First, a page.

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Chris Messina

David -- interesting take on my posts. Strangely, I'm unable to answer your final question: "unsafe for whom?".

On the one hand, Google is doing us some good, playing the 5-year-old -- weilding a powerful system and letting the rest of us share in its "light".

On the other hand, and an extension of your metaphor that I hope you'll induldge me, what the 5-year-old with the candle doesn't realize is that there's a child in the corner who's shivering and can't get warm. Though the perceived value of the candle is light, for others, it is warmth.

This is the point that I was making I think -- that Google is providing some very powerful and useful services, but it's also segmenting itself off of true third-party interoperability and the potential for that-which-they-hadn't-thought-of.

This is why I'm such an advocate of open source -- if you're able to focus on providing a good basic set of services and open source your code, you allow for the possibility that someone else with needs that you aren't sensitive to could use your work to satisfy themselves.

For many people, Google's software is good enough as is. They've done well reducing complexity and making most things just work. But, this is in the face of years of Word Macros and custom software that was built on top of Microsoft Office. We know that one size doesn't fit all, so why would Google think that they're so clever that they can make tools that portend to offer such a panacea?

I do hope that, over time, Google and others realize that centralizing their power and control is contrary to their ultimate goals and potential -- that there are other uses for their candle's light... and warmth... that hold much promise for the next generation of technology that serves humankind.


Hey Chris,

Good points, and thanks for the response. I'm really using your posts as a basis for heading off into a tanget of meta-considerations that I'd like the defacto standards bodies to consider, and not so much commenting on Google specifically.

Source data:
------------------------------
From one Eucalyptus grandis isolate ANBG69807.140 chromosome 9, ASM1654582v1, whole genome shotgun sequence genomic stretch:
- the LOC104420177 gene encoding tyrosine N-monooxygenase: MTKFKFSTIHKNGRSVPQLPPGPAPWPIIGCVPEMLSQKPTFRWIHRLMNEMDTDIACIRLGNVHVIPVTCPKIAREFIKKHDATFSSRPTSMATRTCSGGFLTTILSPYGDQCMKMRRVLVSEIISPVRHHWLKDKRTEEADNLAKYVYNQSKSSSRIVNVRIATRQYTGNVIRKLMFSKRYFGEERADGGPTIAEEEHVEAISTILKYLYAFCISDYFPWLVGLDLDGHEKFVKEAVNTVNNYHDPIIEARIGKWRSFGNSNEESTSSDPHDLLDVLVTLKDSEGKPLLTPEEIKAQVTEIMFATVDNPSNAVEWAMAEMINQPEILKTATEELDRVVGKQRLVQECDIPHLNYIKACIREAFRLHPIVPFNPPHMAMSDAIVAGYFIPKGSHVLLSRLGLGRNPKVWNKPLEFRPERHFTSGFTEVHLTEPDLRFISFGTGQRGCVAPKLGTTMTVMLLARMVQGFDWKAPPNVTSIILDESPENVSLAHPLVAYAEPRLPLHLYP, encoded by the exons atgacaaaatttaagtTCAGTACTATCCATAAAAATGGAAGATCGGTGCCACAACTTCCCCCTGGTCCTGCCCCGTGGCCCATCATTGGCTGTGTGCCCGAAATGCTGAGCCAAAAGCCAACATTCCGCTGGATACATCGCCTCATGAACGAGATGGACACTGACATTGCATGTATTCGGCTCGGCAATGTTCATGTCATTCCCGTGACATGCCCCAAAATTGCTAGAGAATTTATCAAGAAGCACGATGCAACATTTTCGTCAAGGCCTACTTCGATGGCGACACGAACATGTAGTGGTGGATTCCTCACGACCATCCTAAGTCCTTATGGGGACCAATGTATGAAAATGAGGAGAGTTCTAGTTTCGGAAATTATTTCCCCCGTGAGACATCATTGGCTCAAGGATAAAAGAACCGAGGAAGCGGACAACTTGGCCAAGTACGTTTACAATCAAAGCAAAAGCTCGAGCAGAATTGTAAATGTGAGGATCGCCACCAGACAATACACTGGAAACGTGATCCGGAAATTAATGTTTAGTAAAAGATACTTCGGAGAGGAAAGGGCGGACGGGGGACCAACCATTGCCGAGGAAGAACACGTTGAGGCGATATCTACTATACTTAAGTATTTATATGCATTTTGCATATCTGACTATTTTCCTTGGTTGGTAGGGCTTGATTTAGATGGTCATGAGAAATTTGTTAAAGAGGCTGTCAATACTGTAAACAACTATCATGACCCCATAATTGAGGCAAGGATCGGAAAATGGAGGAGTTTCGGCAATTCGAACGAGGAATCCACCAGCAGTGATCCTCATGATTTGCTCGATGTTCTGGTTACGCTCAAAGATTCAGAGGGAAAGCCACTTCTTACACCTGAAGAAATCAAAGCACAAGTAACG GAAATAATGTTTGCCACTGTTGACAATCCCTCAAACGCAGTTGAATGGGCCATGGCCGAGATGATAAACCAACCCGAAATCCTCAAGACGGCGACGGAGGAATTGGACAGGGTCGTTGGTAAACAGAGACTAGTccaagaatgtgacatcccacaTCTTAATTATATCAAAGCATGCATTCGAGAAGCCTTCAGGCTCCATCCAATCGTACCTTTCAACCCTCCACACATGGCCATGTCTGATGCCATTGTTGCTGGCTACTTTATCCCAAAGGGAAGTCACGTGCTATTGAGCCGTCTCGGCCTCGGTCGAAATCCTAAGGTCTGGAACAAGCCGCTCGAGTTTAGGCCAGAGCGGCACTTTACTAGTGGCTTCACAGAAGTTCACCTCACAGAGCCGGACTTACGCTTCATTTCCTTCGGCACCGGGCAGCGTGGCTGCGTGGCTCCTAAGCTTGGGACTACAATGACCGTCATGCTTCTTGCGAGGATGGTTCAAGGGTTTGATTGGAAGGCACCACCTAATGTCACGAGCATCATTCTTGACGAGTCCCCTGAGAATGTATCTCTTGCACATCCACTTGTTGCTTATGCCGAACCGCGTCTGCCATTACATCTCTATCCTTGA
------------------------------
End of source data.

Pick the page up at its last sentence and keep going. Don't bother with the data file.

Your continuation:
I think Google actually does show a bit more maturity than some of the other heavyweights on the playground. As you point out, they are still more biased toward making their own stuff play together nicely, rather than thinking of how the individual participant's life could be made easier.

The Digg commentator misses the point of this completely. In an age of mashups, we'll simply deconstuct and reconstruct the pieces in the ways that solve our problems most effectively. Standards are launchpads, not silos. Any attempt to lash the synthesisers and creators (vs. Bradley's consumers) to a particular stack of functionality will become obviously, obnoxiously, manipulative and coercive.

It's true that huckster in plaid jackets on used car lots are helping people by enabling their transportation needs. But that's not their primary objective. "What's in it for me?" is a question that is never leaves the forefront of their minds.

Google? They get it more than most. Yahoo is more huckster, and Google is the original Saturn dealer. Almost no one is looking out for the best interest of the public good. Is it their place? I think we'll start seeing this question as a major differentiator in the next 5 - 10 years. I've been called overly optimistic before.

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